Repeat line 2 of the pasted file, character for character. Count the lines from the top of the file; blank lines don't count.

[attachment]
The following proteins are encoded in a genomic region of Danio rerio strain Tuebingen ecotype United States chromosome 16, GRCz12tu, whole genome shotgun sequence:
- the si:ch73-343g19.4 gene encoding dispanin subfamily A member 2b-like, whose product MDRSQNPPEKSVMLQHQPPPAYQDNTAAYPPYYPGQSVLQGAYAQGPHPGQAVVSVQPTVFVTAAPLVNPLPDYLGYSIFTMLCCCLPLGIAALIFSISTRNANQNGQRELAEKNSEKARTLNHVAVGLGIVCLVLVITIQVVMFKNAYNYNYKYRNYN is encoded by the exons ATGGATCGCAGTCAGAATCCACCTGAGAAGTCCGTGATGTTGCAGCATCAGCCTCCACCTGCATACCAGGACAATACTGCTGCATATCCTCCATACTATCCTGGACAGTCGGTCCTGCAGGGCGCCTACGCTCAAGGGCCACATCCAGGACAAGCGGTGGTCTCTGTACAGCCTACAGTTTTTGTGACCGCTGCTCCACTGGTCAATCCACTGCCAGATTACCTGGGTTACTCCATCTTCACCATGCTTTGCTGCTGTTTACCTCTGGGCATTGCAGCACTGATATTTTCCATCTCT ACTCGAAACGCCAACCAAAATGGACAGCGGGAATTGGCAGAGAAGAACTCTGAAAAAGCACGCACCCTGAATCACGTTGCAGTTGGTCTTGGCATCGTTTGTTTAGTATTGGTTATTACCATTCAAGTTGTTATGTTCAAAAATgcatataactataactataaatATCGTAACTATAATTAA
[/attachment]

- the si:ch73-343g19.4 gene encoding dispanin subfamily A member 2b-like, whose product MDRSQNPPEKSVMLQHQPPPAYQDNTAAYPPYYPGQSVLQGAYAQGPHPGQAVVSVQPTVFVTAAPLVNPLPDYLGYSIFTMLCCCLPLGIAALIFSISTRNANQNGQRELAEKNSEKARTLNHVAVGLGIVCLVLVITIQVVMFKNAYNYNYKYRNYN is encoded by the exons ATGGATCGCAGTCAGAATCCACCTGAGAAGTCCGTGATGTTGCAGCATCAGCCTCCACCTGCATACCAGGACAATACTGCTGCATATCCTCCATACTATCCTGGACAGTCGGTCCTGCAGGGCGCCTACGCTCAAGGGCCACATCCAGGACAAGCGGTGGTCTCTGTACAGCCTACAGTTTTTGTGACCGCTGCTCCACTGGTCAATCCACTGCCAGATTACCTGGGTTACTCCATCTTCACCATGCTTTGCTGCTGTTTACCTCTGGGCATTGCAGCACTGATATTTTCCATCTCT ACTCGAAACGCCAACCAAAATGGACAGCGGGAATTGGCAGAGAAGAACTCTGAAAAAGCACGCACCCTGAATCACGTTGCAGTTGGTCTTGGCATCGTTTGTTTAGTATTGGTTATTACCATTCAAGTTGTTATGTTCAAAAATgcatataactataactataaatATCGTAACTATAATTAA